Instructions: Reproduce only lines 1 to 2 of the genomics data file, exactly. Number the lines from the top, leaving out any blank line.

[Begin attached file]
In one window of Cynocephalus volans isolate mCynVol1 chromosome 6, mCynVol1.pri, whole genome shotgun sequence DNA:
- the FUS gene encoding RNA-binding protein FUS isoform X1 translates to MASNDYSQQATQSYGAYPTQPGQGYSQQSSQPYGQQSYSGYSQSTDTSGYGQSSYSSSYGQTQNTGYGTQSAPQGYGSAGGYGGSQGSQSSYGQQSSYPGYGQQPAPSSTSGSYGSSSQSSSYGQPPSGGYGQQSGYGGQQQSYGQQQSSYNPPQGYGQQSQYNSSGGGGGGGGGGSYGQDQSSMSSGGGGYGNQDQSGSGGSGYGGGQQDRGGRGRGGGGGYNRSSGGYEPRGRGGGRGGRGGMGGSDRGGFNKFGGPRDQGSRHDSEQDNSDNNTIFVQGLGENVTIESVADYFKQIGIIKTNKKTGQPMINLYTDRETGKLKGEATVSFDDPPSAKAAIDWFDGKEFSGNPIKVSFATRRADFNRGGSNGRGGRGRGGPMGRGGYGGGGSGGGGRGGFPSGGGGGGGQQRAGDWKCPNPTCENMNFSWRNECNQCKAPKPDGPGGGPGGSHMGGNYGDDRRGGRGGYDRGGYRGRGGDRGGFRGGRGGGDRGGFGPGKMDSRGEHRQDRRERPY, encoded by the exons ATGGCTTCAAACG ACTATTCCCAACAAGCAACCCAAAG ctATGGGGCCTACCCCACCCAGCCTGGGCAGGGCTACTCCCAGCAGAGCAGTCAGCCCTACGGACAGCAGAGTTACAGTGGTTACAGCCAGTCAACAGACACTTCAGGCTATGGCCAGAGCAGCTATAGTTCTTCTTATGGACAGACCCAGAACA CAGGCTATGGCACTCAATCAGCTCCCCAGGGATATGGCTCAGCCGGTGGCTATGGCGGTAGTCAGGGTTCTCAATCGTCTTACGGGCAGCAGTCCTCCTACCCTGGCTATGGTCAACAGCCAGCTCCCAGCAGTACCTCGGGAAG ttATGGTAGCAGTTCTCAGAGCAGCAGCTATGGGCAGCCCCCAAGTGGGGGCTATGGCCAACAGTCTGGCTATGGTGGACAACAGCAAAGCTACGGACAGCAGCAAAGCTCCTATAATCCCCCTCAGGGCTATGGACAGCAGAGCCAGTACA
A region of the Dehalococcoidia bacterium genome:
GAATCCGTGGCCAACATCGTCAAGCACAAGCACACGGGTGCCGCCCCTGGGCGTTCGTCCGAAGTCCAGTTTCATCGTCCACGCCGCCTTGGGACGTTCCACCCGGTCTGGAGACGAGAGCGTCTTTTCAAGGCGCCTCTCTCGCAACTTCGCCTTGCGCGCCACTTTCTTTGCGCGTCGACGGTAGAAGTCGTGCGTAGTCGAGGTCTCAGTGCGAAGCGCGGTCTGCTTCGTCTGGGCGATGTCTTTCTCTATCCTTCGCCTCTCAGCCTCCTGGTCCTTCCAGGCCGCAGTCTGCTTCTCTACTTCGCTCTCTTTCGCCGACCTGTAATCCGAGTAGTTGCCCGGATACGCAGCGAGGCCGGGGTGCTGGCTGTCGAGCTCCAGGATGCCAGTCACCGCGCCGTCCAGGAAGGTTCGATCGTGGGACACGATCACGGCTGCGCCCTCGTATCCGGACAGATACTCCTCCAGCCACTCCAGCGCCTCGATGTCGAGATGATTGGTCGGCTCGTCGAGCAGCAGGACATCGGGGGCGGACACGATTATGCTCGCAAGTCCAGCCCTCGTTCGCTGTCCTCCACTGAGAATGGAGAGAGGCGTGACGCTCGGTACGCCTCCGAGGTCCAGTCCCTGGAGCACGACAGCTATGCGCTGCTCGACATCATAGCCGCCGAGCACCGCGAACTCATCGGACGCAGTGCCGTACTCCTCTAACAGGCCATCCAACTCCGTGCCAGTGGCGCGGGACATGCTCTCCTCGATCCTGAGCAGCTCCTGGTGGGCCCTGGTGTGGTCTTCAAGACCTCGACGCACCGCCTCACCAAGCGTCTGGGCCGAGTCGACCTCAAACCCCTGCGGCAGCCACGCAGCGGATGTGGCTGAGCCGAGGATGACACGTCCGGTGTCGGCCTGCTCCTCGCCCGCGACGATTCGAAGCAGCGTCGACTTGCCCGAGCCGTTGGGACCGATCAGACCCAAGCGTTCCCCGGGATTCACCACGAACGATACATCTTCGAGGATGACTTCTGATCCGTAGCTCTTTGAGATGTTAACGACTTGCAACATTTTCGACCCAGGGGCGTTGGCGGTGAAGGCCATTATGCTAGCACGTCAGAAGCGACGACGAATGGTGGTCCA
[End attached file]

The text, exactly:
In one window of Cynocephalus volans isolate mCynVol1 chromosome 6, mCynVol1.pri, whole genome shotgun sequence DNA:
- the FUS gene encoding RNA-binding protein FUS isoform X1 translates to MASNDYSQQATQSYGAYPTQPGQGYSQQSSQPYGQQSYSGYSQSTDTSGYGQSSYSSSYGQTQNTGYGTQSAPQGYGSAGGYGGSQGSQSSYGQQSSYPGYGQQPAPSSTSGSYGSSSQSSSYGQPPSGGYGQQSGYGGQQQSYGQQQSSYNPPQGYGQQSQYNSSGGGGGGGGGGSYGQDQSSMSSGGGGYGNQDQSGSGGSGYGGGQQDRGGRGRGGGGGYNRSSGGYEPRGRGGGRGGRGGMGGSDRGGFNKFGGPRDQGSRHDSEQDNSDNNTIFVQGLGENVTIESVADYFKQIGIIKTNKKTGQPMINLYTDRETGKLKGEATVSFDDPPSAKAAIDWFDGKEFSGNPIKVSFATRRADFNRGGSNGRGGRGRGGPMGRGGYGGGGSGGGGRGGFPSGGGGGGGQQRAGDWKCPNPTCENMNFSWRNECNQCKAPKPDGPGGGPGGSHMGGNYGDDRRGGRGGYDRGGYRGRGGDRGGFRGGRGGGDRGGFGPGKMDSRGEHRQDRRERPY, encoded by the exons ATGGCTTCAAACG ACTATTCCCAACAAGCAACCCAAAG ctATGGGGCCTACCCCACCCAGCCTGGGCAGGGCTACTCCCAGCAGAGCAGTCAGCCCTACGGACAGCAGAGTTACAGTGGTTACAGCCAGTCAACAGACACTTCAGGCTATGGCCAGAGCAGCTATAGTTCTTCTTATGGACAGACCCAGAACA CAGGCTATGGCACTCAATCAGCTCCCCAGGGATATGGCTCAGCCGGTGGCTATGGCGGTAGTCAGGGTTCTCAATCGTCTTACGGGCAGCAGTCCTCCTACCCTGGCTATGGTCAACAGCCAGCTCCCAGCAGTACCTCGGGAAG ttATGGTAGCAGTTCTCAGAGCAGCAGCTATGGGCAGCCCCCAAGTGGGGGCTATGGCCAACAGTCTGGCTATGGTGGACAACAGCAAAGCTACGGACAGCAGCAAAGCTCCTATAATCCCCCTCAGGGCTATGGACAGCAGAGCCAGTACA